I hope the Easter weekend provided some joy and encouragement in your hearts and homes because things have certainly gotten more difficult for all of us since I last wrote an update. 

  Funeral services are on hold. Schools are closed. Some have lost jobs and many are struggling to make ends meet. The impacts of this invisible enemy are overwhelming.

  “Social distancing” makes us feel isolated from our friends, neighbors and extended family. 

  It is so difficult in our close-knit community! My wife and I have little grandsons who struggle with our disappearance from their world and aging parents who also miss our care and attention. A heartfelt thank-you to all who are working hard to adhere to Gov. Inslee’s “Stay Home, Stay Healthy” proclamation. These measures are necessary for now. Public health is paramount.

  However, many of your city councilors and I believe that some of the governor’s guidelines, specifically those that relate to building and construction, require wise and thoughtful interpretation and clarification for Lynden. We are confident that citizens can responsibly fulfill the intent of the governor’s directive by employing innovative ways to abide by recommended CDC health protocols on job sites without sacrificing livelihoods and business ventures, or incurring property loss. We are fortunate that our rural setting makes it possible to sacrifice neither public health nor our local economy with common-sense and careful practices. And we know our citizens are eager to comply, at home and on the job, with steps that actually reduce the transmission of the coronavirus. 

  Washington is one of just four states in the nation with construction restrictions which are, in our view, confusing and unnecessarily devastating. Therefore, my signature will join that of our County Executive and other Whatcom County mayors on a proposal headed to Gov. Inslee’s desk. As your elected leaders, we are seeking from the governor’s office clarification, we will offer some practical solutions, and we will pledge local enforcement once clear guidelines are in place.What may be necessary in Seattle may not be necessary in Lynden or other rural municipalities.

  There’s some good news. Amid the confusion the COVID-19 virus has inflicted on us, the City continues to operate smoothly. Your police officers and firefighters are protecting you. Currently, an architectural firm is designing a significant renovation to our fire station.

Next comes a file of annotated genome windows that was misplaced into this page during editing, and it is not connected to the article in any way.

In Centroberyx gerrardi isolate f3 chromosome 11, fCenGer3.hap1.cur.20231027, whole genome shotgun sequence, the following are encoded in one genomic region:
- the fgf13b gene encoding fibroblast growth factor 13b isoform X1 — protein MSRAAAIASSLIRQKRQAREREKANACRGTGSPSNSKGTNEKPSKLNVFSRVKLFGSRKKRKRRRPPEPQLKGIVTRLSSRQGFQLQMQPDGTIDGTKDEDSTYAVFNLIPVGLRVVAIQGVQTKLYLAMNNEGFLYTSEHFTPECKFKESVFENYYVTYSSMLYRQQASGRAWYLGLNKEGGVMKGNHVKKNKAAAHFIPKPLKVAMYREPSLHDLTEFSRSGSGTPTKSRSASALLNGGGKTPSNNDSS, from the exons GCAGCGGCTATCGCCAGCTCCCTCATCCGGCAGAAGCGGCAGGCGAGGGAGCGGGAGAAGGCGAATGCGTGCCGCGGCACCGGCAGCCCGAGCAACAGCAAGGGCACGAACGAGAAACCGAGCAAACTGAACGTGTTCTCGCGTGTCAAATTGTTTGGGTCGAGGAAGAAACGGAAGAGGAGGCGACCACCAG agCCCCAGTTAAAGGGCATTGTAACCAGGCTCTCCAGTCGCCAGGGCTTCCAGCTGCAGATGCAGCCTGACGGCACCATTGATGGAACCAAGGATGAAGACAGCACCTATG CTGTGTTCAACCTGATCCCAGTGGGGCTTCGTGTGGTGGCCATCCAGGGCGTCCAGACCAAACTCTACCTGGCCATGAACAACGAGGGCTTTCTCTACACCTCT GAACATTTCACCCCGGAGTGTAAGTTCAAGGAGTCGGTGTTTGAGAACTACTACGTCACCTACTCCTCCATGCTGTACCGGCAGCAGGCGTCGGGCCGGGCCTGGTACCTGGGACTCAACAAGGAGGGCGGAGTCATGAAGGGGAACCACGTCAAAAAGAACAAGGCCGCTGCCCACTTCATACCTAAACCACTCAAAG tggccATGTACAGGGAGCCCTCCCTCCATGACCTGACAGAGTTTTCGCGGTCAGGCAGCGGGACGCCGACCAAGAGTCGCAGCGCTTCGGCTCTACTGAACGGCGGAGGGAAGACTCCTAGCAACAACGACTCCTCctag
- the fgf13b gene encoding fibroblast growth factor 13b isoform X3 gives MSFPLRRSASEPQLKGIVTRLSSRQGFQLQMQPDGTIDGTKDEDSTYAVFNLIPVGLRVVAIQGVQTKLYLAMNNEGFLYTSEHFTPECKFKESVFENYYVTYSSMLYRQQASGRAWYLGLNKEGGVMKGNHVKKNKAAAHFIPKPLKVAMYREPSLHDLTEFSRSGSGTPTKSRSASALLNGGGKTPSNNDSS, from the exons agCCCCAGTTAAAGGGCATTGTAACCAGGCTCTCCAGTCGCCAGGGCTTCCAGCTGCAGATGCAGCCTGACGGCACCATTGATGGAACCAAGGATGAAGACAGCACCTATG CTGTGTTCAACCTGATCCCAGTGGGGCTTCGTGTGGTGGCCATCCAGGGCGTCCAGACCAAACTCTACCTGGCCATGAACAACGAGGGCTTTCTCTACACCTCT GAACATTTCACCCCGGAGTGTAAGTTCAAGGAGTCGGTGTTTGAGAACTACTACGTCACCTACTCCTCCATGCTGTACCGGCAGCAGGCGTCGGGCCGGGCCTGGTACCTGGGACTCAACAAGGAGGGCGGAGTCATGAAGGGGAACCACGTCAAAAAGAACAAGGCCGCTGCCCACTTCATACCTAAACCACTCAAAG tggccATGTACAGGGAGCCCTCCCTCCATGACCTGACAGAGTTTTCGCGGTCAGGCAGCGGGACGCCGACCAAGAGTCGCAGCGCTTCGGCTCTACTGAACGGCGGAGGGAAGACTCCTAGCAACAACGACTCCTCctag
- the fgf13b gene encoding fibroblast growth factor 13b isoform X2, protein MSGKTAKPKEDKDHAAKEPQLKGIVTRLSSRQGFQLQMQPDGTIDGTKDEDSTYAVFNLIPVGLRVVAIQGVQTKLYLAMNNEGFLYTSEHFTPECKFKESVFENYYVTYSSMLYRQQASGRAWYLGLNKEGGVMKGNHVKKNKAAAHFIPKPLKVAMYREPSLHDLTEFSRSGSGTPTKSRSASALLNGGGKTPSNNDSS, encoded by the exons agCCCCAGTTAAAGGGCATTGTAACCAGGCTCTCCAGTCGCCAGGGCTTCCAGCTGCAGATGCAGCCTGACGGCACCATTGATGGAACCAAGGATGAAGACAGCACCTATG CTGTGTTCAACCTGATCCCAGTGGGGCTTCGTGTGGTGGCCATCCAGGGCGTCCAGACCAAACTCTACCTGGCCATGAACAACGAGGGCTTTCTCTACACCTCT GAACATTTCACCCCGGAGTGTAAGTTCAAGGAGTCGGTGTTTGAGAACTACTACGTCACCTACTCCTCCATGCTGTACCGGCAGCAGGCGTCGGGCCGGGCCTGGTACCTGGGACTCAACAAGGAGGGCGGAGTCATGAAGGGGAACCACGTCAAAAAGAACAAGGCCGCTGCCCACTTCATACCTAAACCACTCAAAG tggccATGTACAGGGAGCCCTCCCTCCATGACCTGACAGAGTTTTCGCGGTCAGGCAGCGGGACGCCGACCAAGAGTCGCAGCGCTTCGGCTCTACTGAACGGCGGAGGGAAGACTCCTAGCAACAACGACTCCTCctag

If you are out and about, you have likely seen our Public Works crews being productive. They will be improving left-turn signals at some intersections and are preparing for an active summer building season. At long last, 17th Street will be completed north to Main Street. Watch for a new pedestrian path on the west side of Benson Road — a much-needed safety improvement for children attending Isom Elementary School.

  Design work is under way to make the Heusinkveld Barn a functional gathering place. Likewise, design work has begun on the bridges and trails for Dickinson Park. A long-overdue restroom upgrade for Berthusen Park is slated for late summer. 

  Please accept my profound gratitude for your personal contributions and sacrifices in these difficult times. You wear masks and you sew masks. You smile, fist-bump, and try to encourage. You are quick to say “thanks for your service.” You have found ways to worship remotely. You are ordering take-out to help local businesses even when your own budget is tight. You volunteer to shop for those with compromised health, and you’re careful and aware in the grocery store or drug store aisles. Your kids are making cheerful cards for shut-ins. You are reaching out by video calls to encourage the most isolated among us. 

  It is this and more which makes me hopeful that we will emerge from these trials better, stronger and closer to each other than before. We’ll get through this, together.